All About Well Testing
There are many possible drinking water contaminants and factors that can impact which contaminants are the most concerning in your area. These include the geology, land use, and hazardous spills that have happened near your well. It is important to test your well for contaminants to maintain clean drinking water.
Keep reading to learn how to test your well, what to test for, and how often you should test.
How often should I test my well?
Depending on the contaminant, your well should be tested every year, every two years, and again every five years for the following:
Test for total and fecal coliform bacteria.
If a pregnant woman or infant is drinking from the well, annual testing for manganese, nitrates, and nitrites is also recommended.
Additionally, yearly testing for inorganic metals may be needed if:
- Other wells in your neighborhood are contaminated
- You notice a change how your water tastes, looks, or smells
- There is a toxic spill near your home
- People in the home have unexplained illnesses
- There were recent repairs or replacements to the well
Finally, you should test your well if there are no records of previous testing.
Every Two Years
Test for inorganic metals, (such as lead and arsenic), nitrates, and nitrites.
Every Five Years
Test for pesticides and volatile organic compounds (VOCs), which are industrial chemicals used in manufacturing.
How do I request testing?
- Contact your local county health department’s Well Specialist or a NC Certified Lab.
- Request a test: you will have a choice to test for several contaminants. The standard inorganic metal test (panel) includes most toxic metals. In some counties, you can also request extra testing for hexavalent chromium, vanadium, nitrates/nitrites, radioactive metals, pesticides, and PFAS.
- Take the sample from where you get your drinking water. Testing can be conducted at the wellhead or at the tap. We recommend you sample your water at the tap where you drink most often. Testing at the wellhead can miss contamination in the home (or the pipes between the well and the home, called premise plumbing).
- Tell your county well specialist that you want to do a “first draw” sample. This sample is best taken in the morning because it requires that you don’t use the water in your home for at least 6 hours before taking a sample. When you are ready, be sure to capture the “first draw” of water.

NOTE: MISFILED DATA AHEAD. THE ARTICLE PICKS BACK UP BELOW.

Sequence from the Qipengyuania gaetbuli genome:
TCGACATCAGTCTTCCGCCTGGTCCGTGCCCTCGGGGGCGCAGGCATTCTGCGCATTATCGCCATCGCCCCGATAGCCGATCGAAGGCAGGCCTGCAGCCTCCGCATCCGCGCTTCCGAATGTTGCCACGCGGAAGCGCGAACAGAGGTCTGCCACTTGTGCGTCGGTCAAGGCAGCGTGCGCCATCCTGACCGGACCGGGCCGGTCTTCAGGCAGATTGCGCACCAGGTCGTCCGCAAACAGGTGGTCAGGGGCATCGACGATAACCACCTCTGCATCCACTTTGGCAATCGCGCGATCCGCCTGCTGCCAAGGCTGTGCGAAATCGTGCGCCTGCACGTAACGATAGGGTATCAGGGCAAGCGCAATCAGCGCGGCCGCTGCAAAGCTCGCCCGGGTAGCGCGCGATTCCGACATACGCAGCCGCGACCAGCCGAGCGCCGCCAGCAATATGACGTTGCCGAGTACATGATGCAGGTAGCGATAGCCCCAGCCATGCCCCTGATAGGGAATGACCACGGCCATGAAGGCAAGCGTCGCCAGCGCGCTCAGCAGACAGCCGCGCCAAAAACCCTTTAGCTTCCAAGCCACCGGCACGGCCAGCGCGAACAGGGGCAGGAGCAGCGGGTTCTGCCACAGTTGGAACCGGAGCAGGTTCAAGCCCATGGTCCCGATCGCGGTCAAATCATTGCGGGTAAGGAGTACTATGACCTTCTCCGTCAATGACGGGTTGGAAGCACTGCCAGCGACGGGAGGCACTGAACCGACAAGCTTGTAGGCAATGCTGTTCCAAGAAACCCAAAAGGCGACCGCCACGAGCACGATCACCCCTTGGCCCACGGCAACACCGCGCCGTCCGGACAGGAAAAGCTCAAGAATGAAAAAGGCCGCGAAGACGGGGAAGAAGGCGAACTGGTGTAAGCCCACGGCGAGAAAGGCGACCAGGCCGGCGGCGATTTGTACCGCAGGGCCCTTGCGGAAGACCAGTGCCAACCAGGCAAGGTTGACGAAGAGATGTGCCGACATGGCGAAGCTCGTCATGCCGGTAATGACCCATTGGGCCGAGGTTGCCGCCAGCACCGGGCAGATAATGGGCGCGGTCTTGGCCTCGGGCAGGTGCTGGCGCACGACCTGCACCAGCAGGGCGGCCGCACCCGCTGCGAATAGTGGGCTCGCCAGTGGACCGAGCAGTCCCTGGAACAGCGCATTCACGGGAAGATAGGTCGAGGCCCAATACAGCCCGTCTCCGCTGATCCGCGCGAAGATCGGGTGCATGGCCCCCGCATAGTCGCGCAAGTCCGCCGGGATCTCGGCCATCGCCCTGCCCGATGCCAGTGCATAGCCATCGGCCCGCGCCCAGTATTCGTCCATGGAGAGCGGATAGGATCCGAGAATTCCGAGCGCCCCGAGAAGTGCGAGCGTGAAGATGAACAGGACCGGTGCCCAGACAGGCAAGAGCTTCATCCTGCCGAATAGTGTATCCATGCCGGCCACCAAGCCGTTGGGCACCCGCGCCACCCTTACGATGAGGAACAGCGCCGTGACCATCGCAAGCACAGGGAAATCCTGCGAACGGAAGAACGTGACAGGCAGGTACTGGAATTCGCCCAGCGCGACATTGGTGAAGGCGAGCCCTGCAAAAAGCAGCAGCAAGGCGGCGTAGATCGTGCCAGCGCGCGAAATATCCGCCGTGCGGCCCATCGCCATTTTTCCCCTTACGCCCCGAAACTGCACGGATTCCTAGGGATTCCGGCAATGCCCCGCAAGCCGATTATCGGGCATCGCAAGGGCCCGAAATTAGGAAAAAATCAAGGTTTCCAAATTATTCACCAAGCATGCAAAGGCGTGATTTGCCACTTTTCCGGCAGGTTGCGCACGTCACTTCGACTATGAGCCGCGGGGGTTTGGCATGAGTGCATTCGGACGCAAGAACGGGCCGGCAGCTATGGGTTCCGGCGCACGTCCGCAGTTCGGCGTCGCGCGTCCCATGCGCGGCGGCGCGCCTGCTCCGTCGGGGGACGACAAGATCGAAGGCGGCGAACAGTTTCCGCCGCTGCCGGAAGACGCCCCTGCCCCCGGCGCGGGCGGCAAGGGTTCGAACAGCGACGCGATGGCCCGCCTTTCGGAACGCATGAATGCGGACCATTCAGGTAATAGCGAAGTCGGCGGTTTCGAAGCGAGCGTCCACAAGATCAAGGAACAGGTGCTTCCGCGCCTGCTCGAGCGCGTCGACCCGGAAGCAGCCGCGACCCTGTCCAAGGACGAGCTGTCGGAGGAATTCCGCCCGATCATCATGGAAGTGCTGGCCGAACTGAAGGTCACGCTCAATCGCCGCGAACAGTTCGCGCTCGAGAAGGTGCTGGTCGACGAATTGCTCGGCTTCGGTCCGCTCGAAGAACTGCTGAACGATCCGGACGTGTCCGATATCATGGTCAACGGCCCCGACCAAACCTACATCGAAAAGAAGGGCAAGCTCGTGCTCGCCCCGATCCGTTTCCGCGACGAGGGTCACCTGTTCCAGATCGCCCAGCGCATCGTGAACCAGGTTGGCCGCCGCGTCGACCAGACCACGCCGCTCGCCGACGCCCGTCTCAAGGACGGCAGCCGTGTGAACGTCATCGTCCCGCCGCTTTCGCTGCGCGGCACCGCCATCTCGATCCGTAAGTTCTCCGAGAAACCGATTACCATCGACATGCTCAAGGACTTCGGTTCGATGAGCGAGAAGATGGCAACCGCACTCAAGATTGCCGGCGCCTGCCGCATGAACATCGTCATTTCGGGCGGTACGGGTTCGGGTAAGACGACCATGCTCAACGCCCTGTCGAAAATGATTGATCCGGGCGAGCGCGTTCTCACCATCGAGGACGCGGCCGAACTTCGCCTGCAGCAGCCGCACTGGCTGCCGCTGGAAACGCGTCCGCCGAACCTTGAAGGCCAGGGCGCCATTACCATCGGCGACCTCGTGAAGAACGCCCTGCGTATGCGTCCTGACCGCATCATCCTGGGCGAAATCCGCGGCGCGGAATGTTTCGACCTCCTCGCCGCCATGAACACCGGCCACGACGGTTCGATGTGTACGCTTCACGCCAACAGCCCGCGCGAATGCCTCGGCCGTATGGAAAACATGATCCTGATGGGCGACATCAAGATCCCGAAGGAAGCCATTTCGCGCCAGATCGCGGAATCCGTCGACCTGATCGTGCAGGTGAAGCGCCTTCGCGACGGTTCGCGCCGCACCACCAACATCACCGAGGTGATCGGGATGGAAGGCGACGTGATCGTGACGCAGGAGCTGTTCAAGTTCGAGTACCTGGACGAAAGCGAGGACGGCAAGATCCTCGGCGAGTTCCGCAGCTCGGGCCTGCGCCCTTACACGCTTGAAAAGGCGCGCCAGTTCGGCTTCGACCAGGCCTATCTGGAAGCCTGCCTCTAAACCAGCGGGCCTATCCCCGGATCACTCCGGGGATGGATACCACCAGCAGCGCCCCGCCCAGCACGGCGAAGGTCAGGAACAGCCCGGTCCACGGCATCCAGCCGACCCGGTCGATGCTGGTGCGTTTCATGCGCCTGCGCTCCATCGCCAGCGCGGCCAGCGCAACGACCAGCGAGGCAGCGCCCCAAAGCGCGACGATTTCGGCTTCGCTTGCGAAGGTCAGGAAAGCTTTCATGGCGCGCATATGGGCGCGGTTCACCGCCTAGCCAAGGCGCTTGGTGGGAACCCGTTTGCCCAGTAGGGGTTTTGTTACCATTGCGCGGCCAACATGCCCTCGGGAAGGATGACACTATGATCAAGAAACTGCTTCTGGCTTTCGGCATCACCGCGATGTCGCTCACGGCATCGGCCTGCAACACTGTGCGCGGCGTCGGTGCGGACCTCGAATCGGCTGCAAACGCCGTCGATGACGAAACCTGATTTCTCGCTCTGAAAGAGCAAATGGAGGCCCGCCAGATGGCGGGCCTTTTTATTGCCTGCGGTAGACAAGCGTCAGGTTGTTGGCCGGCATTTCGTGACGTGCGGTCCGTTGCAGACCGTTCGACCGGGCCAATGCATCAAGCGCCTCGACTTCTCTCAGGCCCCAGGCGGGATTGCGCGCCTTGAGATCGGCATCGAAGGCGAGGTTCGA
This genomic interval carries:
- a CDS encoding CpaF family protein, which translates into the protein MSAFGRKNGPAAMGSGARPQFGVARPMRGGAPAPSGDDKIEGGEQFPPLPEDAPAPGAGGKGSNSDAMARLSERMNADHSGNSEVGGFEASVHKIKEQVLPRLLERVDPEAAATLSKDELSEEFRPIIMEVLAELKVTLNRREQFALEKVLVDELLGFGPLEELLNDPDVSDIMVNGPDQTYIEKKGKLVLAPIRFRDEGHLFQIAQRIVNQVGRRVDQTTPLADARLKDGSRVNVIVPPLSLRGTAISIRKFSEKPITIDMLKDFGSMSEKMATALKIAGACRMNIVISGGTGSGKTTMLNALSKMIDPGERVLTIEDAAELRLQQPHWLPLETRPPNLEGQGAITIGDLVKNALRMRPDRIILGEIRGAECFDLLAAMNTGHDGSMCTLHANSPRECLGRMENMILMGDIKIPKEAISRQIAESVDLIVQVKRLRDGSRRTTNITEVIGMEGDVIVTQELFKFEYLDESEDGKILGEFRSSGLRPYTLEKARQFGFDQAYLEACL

What will my results look like?
- When the health department returns your results (usually between 2-3 weeks), you will get a document that look like this example from the State Laboratory of Public Health.
- If your well is contaminated, you will get a “Health Risk Evaluation” (HRE), that looks like this example from NC DHHS.
What if I find contamination?
- Well users must decide what level of risk is “safe” for their home based on their well test results.
- A short-term solution may be a pitcher filter, such as the Zerowater filter. These filters have been shown to remove many toxic metals (arsenic, lead, manganese, and hexavalent chromium). They work well, are affordable, and are easy to maintain.
- For long term solutions, the treatment system you’ll need depends on the kind of contamination you have. The NC Division of Public Health has developed a guide for selecting the right type of treatment system for your home.
How do I get help?
- If you have a doctors note, you may be able to request a free test from your health department.
- If you find contamination and your annual household income does not exceed 300% of the federal poverty level, you can apply for support from the Bernard Allen Fund. Contact your county health department for more information.
- Low-cost loans may be available from the Southeast Rural Community Assistance Project, Inc.
Additional information about private wells
- Private Well Water and Your Health NC Division of Public Health
- On-Site Water Protection Branch, Private Water Supply Well Program NC Division of Public Health
- Drinking Water from Household Wells US Environmental Protection Agency